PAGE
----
Sunday, September 20, 2009

Kaelyn Riley's Metacognition, e342Monday

In my lifetime, I have had various experiences with reading and writing. Thinking back on my elementary, middle school, and high school days, I think the topics I truly enjoyed the most were things I could actually relate to. It didn’t necessarily have to be about me, or something I usually enjoyed, but if it intrigued me, and allowed me to write with creativity, or read with a passion, that’s what I remember having an impact on me.

            I believe I organize my thoughts by relating them to my past experiences, or how I would handle the situation, and how I would feel. It can best be described as a schema, which is scaffolding and a building process of knowledge, using prior knowledge and adding on to it. It makes new information more memorable and builds or alters what your previous beliefs were.

            Also, I physical organize my concepts by taking notes, especially on new topics, or things that will be important for future reference. I started using this technique in high school, even when most people weren’t taking notes, because then I wouldn’t just remember the interesting or applicable information, I had all of it, no matter it’s status. I also physically keep like-materials together, so when I look at materials that go together, they stick in my mind, and I have more experience with the information to last in long-term memory.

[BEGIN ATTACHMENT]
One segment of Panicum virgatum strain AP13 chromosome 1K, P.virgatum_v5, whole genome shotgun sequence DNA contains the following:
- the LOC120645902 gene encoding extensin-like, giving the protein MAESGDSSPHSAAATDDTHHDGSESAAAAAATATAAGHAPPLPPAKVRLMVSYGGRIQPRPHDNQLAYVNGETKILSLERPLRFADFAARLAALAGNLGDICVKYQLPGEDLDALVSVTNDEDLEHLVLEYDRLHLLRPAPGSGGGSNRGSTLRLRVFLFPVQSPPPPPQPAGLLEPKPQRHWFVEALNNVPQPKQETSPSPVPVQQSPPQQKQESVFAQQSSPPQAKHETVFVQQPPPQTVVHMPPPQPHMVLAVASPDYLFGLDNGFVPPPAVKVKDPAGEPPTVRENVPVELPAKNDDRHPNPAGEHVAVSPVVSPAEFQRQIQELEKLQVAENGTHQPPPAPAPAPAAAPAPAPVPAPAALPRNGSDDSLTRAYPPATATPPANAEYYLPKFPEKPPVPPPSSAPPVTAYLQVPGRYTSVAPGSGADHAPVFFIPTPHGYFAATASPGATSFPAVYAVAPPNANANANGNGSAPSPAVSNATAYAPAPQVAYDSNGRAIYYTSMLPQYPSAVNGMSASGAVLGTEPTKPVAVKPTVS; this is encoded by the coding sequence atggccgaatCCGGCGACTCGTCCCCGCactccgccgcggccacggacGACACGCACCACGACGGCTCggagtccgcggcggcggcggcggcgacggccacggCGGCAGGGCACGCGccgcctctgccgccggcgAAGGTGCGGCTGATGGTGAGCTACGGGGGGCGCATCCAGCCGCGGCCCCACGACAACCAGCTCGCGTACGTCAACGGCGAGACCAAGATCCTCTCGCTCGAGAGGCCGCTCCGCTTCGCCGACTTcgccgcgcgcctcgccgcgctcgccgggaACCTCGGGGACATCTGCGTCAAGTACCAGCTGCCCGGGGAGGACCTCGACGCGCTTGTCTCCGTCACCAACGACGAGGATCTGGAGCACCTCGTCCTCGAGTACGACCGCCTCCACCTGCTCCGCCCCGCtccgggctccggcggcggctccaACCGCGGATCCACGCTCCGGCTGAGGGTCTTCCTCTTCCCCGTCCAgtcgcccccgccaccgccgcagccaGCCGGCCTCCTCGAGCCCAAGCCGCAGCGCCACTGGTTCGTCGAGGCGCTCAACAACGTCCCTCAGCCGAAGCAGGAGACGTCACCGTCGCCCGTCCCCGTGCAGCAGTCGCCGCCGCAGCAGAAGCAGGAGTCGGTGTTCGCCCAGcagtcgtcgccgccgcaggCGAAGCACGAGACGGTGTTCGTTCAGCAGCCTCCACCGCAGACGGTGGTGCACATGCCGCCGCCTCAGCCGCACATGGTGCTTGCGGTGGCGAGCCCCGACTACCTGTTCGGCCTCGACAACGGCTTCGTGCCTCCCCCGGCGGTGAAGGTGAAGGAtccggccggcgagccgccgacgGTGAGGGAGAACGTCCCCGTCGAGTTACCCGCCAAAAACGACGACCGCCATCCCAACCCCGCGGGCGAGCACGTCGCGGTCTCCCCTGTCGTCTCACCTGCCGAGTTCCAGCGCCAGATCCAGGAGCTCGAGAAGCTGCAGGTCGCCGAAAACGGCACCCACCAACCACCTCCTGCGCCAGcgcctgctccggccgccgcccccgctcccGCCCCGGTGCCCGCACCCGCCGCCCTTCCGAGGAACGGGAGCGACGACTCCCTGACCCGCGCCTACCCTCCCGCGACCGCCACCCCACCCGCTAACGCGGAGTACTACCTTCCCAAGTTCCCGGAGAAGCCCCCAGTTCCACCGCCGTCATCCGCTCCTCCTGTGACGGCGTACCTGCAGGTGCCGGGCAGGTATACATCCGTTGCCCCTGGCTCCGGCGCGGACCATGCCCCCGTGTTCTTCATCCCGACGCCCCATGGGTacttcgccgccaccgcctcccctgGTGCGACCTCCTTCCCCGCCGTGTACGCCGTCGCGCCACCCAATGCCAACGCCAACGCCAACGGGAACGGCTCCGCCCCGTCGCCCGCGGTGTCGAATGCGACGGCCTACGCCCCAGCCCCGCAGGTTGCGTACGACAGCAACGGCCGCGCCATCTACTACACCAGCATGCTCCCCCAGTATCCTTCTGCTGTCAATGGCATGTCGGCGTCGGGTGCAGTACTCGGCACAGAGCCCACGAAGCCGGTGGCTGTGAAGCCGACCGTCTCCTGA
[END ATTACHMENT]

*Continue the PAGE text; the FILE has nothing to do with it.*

I now have so many readings for college that they can start to blend together, especially for cluster classes, so I will often pause during reading something, look at the title and then ask myself a question about what the main topic was about, how did I feel, did I agree or not, how does this apply to me, if there was a quiz on this information what would the questions be, etc.

            To me this shows me one a few important things for my future classroom. First of all, look at the interests of your students and see what keeps them actively reading and writing. Let them express themselves, and be open to try new things. Also, if a topic is not necessarily related to their lives, apply it to theirs, to keep topics fresh, while still covering required material. Finally, I find students need to know how to organize both their thoughts, and their writing styles early and often. Too often people get to high school or even college and feel uncomfortable with writing and reading, when really it should be a fun activity for everyone. 

No comments:

Post a Comment